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Stories Before 1850. 0115: Anon., Fun Upon Fun

Author: Anon.
Title: Fun upon fun; or the humours of a fair. Giving a description of the curious amusements in early life: also an account of a mountebank doctor and his Merry Andrew
Cat. Number: 0115
Date: No date
1st Edition:
Pub. Place: Glasgow
Publisher: J. Lumsden & Son
Price: 2d
Pages: 1 vol., 47pp.
Size: 10 x 6 cm
Illustrations: Frontispiece and seven full-page wood engravings printed in red ink; also three small cuts in the text, printed in black ink

Images of all pages of this book

Page 002 of item 0115

Introductory essay

Fun Upon Fun adopts a very informal tone to describe the goings-on at a fair. In its colloquial and friendly approach to the reader, as in its integration of text and pictures, it seems similar to the productions of John Newbery and his successors, whose books had appeared as much as seventy years before. The most obvious comparison, indeed, is with Robin Goodfellow (0040), first published by Elizabeth Newbery in 1775, which also takes place at a fair, and which also uses the stalls, rides and characters there to teach simple moral lessons.

The contents of Fun Upon Fun are various. First comes an introduction in the form of a description of the fair, narrated by some kind observer who warns children not to get trampled underfoot amid the 'mob' (pp.5-7). This is followed by Sam Gooseberry's account of various sights at the fair, notably Gaffer Gingerbread's stall and the 'Wheel of Fortune' stall, where children may gamble their money away (pp.8-23). Sam Gooseberry takes a dim view of this. The 'Doctor's Speech' follows, a mountebank's attempt to drum up trade (pp.23-24). And then we hear the quack doctor conversing with his unhelpful assistant, Andrew, presumably the 'Merry Andrew' of the title, a sort of licensed fool (pp.24-31). Then comes Sam Sensible's account of the fair, concentrating on the various rides that children can take a turn on (p.31). The 'Up-and-Down', a sort of big wheel (pictured p.34), attracts Sam's attention both because of its danger to life and limb, and because it so well illustrates the twists of fate to which men must succumb. A discussion of Cardinal Wolsey's meditations on fate make the point plain. Next comes a series of miscellaneous lectures - on the vanity of human endeavour (p.41), the importance of learning and of honesty in business, and on the evils of idleness (pp.42-43). The volume is rounded off with some rather trite 'Select Sentences for the Conduct of Life' (p.44) and short verses, 'To a Good Girl' and 'To a Naughty Girl' (p.47). There has been a gradual increase in didacticism throughout the book, but even by the end, it is balanced by the jovial tone of the text and the abundance of the illustrations. Indeed, perhaps the most notable feature of Fun Upon Fun is its plethora wood engravings, all printed in red ink. The aim of these cuts is surely to catch the eye, and it seems not unlikely that the book was itself designed to be part of the fair-going experience. It cost only two-pence, its morality was not overbearing, and the whole seems to have the character of the sort of souvenir, to be purchased from a stall as a memento of a day at the fair.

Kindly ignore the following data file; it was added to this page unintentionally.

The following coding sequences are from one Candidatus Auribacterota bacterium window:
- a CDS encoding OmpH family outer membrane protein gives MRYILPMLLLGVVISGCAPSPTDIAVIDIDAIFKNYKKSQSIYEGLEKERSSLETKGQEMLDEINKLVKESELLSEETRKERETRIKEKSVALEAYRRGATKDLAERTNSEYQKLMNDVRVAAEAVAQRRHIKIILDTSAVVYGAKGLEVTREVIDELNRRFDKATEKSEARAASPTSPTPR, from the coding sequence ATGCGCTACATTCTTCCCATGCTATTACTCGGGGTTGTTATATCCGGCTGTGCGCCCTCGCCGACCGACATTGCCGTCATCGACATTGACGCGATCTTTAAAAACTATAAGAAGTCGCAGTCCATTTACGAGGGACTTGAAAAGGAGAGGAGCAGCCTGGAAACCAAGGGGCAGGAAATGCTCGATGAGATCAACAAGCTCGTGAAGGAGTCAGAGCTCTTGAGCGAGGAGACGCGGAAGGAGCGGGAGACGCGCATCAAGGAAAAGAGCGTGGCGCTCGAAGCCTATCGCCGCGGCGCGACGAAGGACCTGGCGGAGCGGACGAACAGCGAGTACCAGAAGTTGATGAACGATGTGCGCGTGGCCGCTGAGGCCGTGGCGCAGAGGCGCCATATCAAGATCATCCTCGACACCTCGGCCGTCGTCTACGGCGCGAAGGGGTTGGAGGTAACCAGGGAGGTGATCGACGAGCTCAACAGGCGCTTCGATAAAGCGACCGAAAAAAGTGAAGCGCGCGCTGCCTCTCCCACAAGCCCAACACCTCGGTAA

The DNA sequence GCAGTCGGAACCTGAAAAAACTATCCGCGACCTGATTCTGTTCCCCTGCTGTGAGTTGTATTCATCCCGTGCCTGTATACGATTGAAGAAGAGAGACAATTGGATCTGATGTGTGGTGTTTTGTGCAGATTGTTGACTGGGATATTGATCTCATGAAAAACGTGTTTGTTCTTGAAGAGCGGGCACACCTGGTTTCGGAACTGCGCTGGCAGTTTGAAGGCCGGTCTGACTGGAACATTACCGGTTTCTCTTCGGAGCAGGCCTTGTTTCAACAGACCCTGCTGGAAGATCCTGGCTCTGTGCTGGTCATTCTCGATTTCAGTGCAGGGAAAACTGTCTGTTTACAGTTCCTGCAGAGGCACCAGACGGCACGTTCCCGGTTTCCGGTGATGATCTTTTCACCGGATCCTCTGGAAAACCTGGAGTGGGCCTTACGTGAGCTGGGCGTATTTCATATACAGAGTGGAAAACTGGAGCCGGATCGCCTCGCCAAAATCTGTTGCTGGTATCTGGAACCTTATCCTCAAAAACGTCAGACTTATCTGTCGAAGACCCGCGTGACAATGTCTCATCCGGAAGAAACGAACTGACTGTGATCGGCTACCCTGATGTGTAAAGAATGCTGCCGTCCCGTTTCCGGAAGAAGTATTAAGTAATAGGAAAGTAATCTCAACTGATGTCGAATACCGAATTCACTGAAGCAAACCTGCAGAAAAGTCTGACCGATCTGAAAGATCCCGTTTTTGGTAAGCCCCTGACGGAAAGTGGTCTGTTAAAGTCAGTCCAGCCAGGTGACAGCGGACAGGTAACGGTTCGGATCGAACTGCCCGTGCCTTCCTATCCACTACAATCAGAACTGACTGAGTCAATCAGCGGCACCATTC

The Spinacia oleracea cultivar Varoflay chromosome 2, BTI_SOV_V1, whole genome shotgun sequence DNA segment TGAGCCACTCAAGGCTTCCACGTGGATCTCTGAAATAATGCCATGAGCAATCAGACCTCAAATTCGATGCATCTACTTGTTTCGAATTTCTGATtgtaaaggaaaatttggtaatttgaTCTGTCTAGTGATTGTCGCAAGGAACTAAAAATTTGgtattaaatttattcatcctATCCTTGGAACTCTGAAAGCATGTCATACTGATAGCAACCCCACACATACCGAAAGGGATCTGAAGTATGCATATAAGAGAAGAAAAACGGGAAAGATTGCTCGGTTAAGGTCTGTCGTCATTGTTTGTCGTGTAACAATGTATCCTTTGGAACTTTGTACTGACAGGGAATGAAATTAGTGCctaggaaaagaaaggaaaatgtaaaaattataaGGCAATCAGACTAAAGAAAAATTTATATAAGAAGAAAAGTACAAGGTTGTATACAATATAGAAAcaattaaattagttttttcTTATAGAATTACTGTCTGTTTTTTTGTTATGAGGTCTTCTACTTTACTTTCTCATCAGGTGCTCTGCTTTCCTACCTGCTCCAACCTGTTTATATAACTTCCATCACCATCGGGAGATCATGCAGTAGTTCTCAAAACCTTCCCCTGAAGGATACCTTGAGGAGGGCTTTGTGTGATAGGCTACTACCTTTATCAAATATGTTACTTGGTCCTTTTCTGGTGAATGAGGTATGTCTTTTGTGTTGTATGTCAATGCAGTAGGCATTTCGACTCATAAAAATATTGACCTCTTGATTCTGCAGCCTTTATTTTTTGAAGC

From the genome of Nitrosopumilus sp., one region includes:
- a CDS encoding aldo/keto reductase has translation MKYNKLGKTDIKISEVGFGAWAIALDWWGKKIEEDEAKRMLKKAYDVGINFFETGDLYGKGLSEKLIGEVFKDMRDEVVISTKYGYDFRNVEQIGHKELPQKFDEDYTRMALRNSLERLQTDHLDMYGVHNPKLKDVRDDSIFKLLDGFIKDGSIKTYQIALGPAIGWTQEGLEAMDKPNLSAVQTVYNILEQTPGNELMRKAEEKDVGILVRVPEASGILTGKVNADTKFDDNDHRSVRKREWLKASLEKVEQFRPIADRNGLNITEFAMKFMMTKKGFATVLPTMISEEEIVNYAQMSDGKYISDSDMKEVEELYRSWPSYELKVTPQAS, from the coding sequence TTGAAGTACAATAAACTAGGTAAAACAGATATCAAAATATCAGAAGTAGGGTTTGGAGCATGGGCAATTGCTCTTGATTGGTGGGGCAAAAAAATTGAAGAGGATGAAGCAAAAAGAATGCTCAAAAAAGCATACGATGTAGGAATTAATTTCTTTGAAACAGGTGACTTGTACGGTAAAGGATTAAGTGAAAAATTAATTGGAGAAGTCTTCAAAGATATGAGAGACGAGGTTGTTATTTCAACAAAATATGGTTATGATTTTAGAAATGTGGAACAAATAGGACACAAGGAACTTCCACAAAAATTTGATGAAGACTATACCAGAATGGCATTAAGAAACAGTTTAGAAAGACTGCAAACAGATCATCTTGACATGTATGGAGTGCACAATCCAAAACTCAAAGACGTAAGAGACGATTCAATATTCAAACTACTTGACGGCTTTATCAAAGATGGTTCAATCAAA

'Fun Upon Fun' and 'The Humours of the Fair', simply judging from the number of eighteenth century productions which bear these names, were both traditional subjects for children's books and chapbooks, both in prose and verse. As early as 1707, for example, a 'Musical Interlude' called 'The Mountebank: or, The Humours of the Fair' was inserted into Mr. Motteux's Farewel [sic] Folly: or, The Younger the Wiser. A Comedy ... Acted at the Theatre Royal. As well as its title, it shared several of Fun Upon Fun's main components - a song about the pleasures of the fair, 'The Mountebank's Zany's Speech', the Mountebank's own song, and so on. This was probably a distant ancestor of this edition of Fun Upon Fun, but its immediate parentage can probably be discovered among the chapbooks of the late eighteenth century. P. Norbury of Brentford, for example, published an almost identical text, but with much plainer and smaller woodcuts, and costing only a penny, in about 1790 (Philip Norbury was active as a bookseller from 1799-1842 according to Ian Maxted [Maxted 1977: 163], but his imprint can be found in books published as early as 1778 according to the catalogue of the British Library). In fact, the title Fun Upon Fun was in use for a number of completely different chapbooks. Many were subtitled 'the Comical Merry Tricks of Leper the Taylor', and recounted the tricks played by the eponymous practical joker. Indeed, even J. Lumsden and Son, the publishers of Fun Upon Fun; or the Humours of a Fair, used the same title for an edition of Leper the Taylor's adventures.

A number of books in the Hockliffe Collection were published by J. Lumsden and Son in Glasgow: 0008, 0049, 0139, 0187. Little is known about the company, but it seems to have produced books from the 1790s through to the 1840s, while continuing to be primarily an engraving, stationery and printing firm. According to Roscoe and Brimmell's James Lumsden and Son of Glasgow, watermarks in different copies of Fun Upon Fun bear the dates 1816 and 182[?] (possibly 1820). A date of c.1820 seems consistent with the general appearance of the book.

Maxted, Ian, The London Book Trades 1775-1800. A Preliminary Checklist of Members, Old Woking, Surrey, 1977

Roscoe, S., and Brimmell, R. A., James Lumsden and Son of Glasgow. Their Juvenile Books and Chapbooks, Pinner, Middx.: Private Libraries Association, 1981